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Pancreas. 2007 Mar;34(2):185-90.

Extrapancreatic inflammation on abdominal computed tomography as an early predictor of disease severity in acute pancreatitis: evaluation of a new scoring system.

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Intensive Care Unit, Ghent University Hospital, De Pintelaan 185, 9000 Gent, Belgium.



To introduce a new scoring system based on signs of systemic inflammation on computed tomography (CT) [ExtraPancreatic Inflammation on CT (EPIC) score] and evaluate this score as an early prognostic tool.


Forty patients with acute pancreatitis who received an abdominal CT within 24 h after admission were included in the study. The Balthazar score, the CT Severity Index, and the EPIC score (based on the presence of pleural effusion, ascites, and retroperitoneal fluid collections) were calculated for all patients. The end points were the occurrence of severe acute pancreatitis (local complication or presence of organ failure for more than 48 h) and in hospital mortality. This score was evaluated by calculating receiver operator characteristic (ROC) curves and the area under the ROC curve.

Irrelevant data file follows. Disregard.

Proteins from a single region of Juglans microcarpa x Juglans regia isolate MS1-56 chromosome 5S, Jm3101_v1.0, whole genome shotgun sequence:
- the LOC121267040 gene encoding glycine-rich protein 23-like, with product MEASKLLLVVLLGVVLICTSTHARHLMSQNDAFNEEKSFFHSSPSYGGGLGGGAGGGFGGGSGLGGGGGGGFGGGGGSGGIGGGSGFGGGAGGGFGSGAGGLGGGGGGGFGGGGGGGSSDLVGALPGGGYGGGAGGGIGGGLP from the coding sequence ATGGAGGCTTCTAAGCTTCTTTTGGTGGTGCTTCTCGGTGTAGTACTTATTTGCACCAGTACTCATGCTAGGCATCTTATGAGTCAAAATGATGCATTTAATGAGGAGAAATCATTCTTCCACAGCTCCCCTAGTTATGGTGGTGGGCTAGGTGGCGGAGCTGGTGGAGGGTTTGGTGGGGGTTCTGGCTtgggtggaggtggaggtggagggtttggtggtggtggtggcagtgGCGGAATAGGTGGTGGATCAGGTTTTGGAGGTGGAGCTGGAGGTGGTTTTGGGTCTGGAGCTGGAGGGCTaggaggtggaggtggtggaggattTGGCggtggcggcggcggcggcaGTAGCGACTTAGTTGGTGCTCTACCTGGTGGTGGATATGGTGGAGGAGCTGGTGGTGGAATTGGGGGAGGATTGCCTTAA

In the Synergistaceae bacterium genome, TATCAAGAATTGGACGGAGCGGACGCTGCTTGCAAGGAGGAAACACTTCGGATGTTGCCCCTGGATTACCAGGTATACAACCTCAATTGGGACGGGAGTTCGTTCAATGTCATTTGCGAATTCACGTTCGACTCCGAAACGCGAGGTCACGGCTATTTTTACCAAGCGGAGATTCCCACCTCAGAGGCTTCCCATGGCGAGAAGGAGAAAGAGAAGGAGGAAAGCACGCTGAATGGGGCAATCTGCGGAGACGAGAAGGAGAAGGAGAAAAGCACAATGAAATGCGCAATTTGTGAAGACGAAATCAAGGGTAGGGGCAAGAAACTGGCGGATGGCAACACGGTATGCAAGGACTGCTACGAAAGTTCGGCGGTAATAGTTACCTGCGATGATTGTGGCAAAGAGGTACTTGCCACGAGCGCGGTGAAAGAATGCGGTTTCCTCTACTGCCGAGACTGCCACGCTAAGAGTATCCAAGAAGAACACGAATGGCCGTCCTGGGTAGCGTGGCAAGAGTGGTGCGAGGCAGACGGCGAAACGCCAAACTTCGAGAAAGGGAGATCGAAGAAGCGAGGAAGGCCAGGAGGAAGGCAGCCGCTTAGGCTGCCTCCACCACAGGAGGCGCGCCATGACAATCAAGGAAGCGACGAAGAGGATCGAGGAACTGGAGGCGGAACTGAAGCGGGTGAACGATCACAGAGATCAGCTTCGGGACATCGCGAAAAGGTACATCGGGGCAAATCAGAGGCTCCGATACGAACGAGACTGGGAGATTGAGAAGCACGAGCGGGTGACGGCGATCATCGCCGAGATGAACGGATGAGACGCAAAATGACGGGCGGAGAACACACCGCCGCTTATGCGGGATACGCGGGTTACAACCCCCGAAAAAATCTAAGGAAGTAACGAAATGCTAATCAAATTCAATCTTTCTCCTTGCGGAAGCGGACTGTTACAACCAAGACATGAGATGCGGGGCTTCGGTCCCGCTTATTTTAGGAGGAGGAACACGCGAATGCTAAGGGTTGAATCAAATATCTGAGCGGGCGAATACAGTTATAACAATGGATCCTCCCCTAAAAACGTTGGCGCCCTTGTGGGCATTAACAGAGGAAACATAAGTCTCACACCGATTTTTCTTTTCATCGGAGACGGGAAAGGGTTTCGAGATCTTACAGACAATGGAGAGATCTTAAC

Mean age of the patients was 50 (+/-17.7) years, and Ranson score was 3.3. Fourteen (35%) patients developed severe disease; in hospital mortality was 15% (6/40). The mean EPIC score was 3.6 (+/-2.0). The area under the ROC curve for predicting severe disease and mortality was 0.91 (95% confidence interval, 0.83-0.99) and 0.85 (95% confidence interval, 0.71-0.99), respectively. An EPIC score of 4 or more had a 100% sensitivity and 70.8% specificity for predicting severe pancreatitis. The EPIC score was superior to the Balthazar score and CT Severity Index to predict outcome.


In patients with acute pancreatitis, extrapancreatic inflammation assessed by abdominal CT scan and quantified with the EPIC score allows accurate estimation of disease severity and mortality within 24 h of admission.

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